Installing a political appointee as the prime minister's new national security adviser is a significant departure.
The move is motivated by a desire to make the government machine more responsive but has raised questions about what it means for a security and intelligence community already in transition.
The job of national security adviser (NSA) involves acting as the principal adviser to the prime minister on security and foreign policy and overseeing the relevant machinery of government, including the UK's spies.
Day to day operational responsibility for MI6 and GCHQ lies with the foreign secretary and MI5 with the home secretary but over many years Downing Street has been increasing its reach and the national security adviser oversees the intelligence budget and carries out performance reviews of the heads of the three agencies.
They also oversee implementation of decisions by the National Security Council, on which ministers and defence and intelligence chiefs sit.
Although an experienced diplomat and negotiator, the new national security adviser David Frost does not have a particular background in security and intelligence issues in the way his predecessor Mark Sedwill had.
His appointment looks to mark a shift to focusing on repositioning the UK in a post-Brexit world, with potentially a greater focus on trade and prosperity than hard-edged security, reflecting the prime minister's priorities.
And it comes as a major integrated review of security and defence is under way which could herald radical changes to spending, priorities and structures.
The nature of this appointment makes clear that delivering change will be at the top of the agenda, which may worry parts of the Ministry of Defence since its budget has come under particular criticism.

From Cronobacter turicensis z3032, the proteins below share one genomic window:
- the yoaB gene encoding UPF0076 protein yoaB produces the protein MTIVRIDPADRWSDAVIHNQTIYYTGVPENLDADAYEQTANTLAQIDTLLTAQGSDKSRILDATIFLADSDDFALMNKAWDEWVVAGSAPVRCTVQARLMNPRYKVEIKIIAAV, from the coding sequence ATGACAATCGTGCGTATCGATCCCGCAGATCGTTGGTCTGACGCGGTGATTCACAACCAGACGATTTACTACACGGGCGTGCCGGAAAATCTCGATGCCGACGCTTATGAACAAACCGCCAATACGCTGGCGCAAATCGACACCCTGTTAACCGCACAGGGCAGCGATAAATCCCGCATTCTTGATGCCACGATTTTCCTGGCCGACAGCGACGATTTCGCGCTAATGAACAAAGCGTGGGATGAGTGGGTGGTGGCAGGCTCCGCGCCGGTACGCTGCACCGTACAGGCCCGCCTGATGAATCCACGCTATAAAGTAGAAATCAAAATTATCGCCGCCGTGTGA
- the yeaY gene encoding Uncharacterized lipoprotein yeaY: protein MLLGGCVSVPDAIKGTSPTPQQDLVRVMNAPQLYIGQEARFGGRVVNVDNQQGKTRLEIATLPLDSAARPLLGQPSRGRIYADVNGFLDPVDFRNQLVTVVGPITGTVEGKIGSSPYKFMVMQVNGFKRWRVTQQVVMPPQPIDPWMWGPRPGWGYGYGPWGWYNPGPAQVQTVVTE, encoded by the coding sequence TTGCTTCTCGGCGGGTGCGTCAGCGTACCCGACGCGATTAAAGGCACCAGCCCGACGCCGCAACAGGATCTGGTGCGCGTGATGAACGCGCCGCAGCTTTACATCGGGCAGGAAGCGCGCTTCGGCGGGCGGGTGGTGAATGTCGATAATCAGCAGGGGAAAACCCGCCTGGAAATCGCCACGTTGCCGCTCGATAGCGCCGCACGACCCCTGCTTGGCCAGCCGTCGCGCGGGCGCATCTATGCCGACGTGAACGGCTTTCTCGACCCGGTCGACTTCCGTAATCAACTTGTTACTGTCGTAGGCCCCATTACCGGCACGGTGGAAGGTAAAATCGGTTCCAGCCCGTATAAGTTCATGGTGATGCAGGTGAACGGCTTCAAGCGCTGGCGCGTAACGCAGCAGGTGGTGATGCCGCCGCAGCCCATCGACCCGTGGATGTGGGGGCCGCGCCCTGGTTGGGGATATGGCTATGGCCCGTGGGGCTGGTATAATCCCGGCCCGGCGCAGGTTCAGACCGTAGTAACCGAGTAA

Some have raised questions about having a political appointee in such a sensitive role.
Although the equivalent role in the US and some European countries is politically appointed that has not been the case in the UK (despite some discussion of it at the start of the 2010 coalition government).
The crucial question, one former senior intelligence official says, is whether the new adviser will be able to speak 'truth to power' by telling the prime minister something he does not want to hear.
The intelligence community still bears the scars of the Iraq war period when some felt there was insufficient challenge to policy set by Downing Street when some officials got too close.
Much, observers say, will depend on how Mr Frost embarks on the role and how he wields - or even tries to expand - his influence.
One former official said the foreign and home secretaries would likely resist any attempt to diminish their political role overseeing the agencies.
They said it was Frost's presence in the House of Lords that seemed most risky, especially if it turned him into something more like a minister for intelligence and security as well as an adviser.
On the other hand, he could delegate some of the aspects of the job to his two deputies, who have normally been experienced civil servants, and focus on the advisory role, to reduce potential tensions.
Not everyone is sure that having a more independent figure in that position is a mistake.
One person who has worked closely with the role said there may be benefits in having someone who has a broader perspective than a traditional 'securocrat' and who is not captured by what they call 'the machine'.
They argue it can be a mistake to have people from inside the world overseeing the intelligence services because there is a need to sometimes challenge their assumptions and the priority given to their views within the National Security Council.
The appointment comes at a transitional moment for the UK intelligence community. Ken McCallum has just taken over as head of MI5. A new head of the National Cyber Security Centre (part of GCHQ) is due to be appointed over the summer. And interviews have just been completed for a new head of MI6. A recommendation is normally made by senior civil servants who carried out the interviews but this goes to the foreign secretary (and potentially the prime minister) for approval, offering a route for influence.
Any perception that the job of running one of the intelligence agencies, and not just acting as the prime minister's adviser, is to become a political appointment would likely lead to many more questions - even from those who do not normally speak out.